The Way We Were - thanks to pigeon power

Bryan Howling sent us this charming photograph of a pair of pigeons nestling in the blossom
Bryan Howling sent us this charming photograph of a pair of pigeons nestling in the blossom

Simples. Just compare the technologies dot com. Well that’s what the ever resourceful Russians have done. For the successor to the KGB has now purchased typewriters on which to produce their sensitive documents. Unassailable by the spies of the cyber world. As for the Brits?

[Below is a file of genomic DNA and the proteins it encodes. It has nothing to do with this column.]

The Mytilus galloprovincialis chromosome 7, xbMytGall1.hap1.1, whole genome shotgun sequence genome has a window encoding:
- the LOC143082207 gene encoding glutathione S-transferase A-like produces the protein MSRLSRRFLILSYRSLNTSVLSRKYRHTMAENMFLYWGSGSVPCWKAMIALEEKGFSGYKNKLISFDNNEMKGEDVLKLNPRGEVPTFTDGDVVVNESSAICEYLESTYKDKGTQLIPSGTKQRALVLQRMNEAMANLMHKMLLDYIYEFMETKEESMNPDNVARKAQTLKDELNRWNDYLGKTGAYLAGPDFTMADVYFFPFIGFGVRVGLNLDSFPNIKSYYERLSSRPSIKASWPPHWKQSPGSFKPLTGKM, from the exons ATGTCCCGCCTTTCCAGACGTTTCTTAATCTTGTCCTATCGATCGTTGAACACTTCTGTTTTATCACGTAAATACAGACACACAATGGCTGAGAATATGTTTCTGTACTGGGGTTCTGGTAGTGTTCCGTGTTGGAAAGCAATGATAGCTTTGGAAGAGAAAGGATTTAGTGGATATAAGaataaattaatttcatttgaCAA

Well, true to form, in the wake of numerous data thefts and loss of defence secrets the last UK manufacturer of typewriters has just ceased production. Oh well, there’s always pigeons. During the First War War pigeon power was an important means of conveying secret messages, and the special constables were tasked to go from house to house to inform residents that permits were needed to carry homing pigeons on the highway. However, for having contravened this two local men would be summoned and fined. As one of the pair, a Bletchley man had a permit to keep 12 birds at Bow Brickhill. These he agreed to sell to the other man, and both set off together to fetch them. The seller then carried the birds back on his cycle. However, it was the following day that the necessary permit was applied for, and due to this breach the seller was fined 5s and the buyer 2s 6d. This was the first case of its kind in North Bucks but at least they got the pigeons back! During the First World War, in the ‘Room 40’ operation the British had great success in the interception of enemy wireless traffic and codebreaking, and several of the key personnel would employ their skills during WW2 at Bletchley Park. But apart from the more well known aspects Bletchley Park also had a pigeon loft. It was perhaps to here that the pigeon whose remains were recently discovered in the chimney of a house in Surrey was making. In a canister attached to a leg was found a coded message, which, as reported in the national press, caused quite a flutter among modern day codebreakers. After the war one of the best known pigeon breeders in the world came to live at Old Stratford, having hired a lorry to bring his 150 blue blooded birds from Camberwell. He was Tommy Buck, who during the war had supplied the Government with pigeons to carry top secret messages. In fact one bird carried a message from the Maquis in occupied France, and would be given a citation. And so, my dear Sergei, in the words of the old proverb from our beloved Motherland, do not give the bird to the old ways, for they may one day be good insurance for the future. Double simples. Click.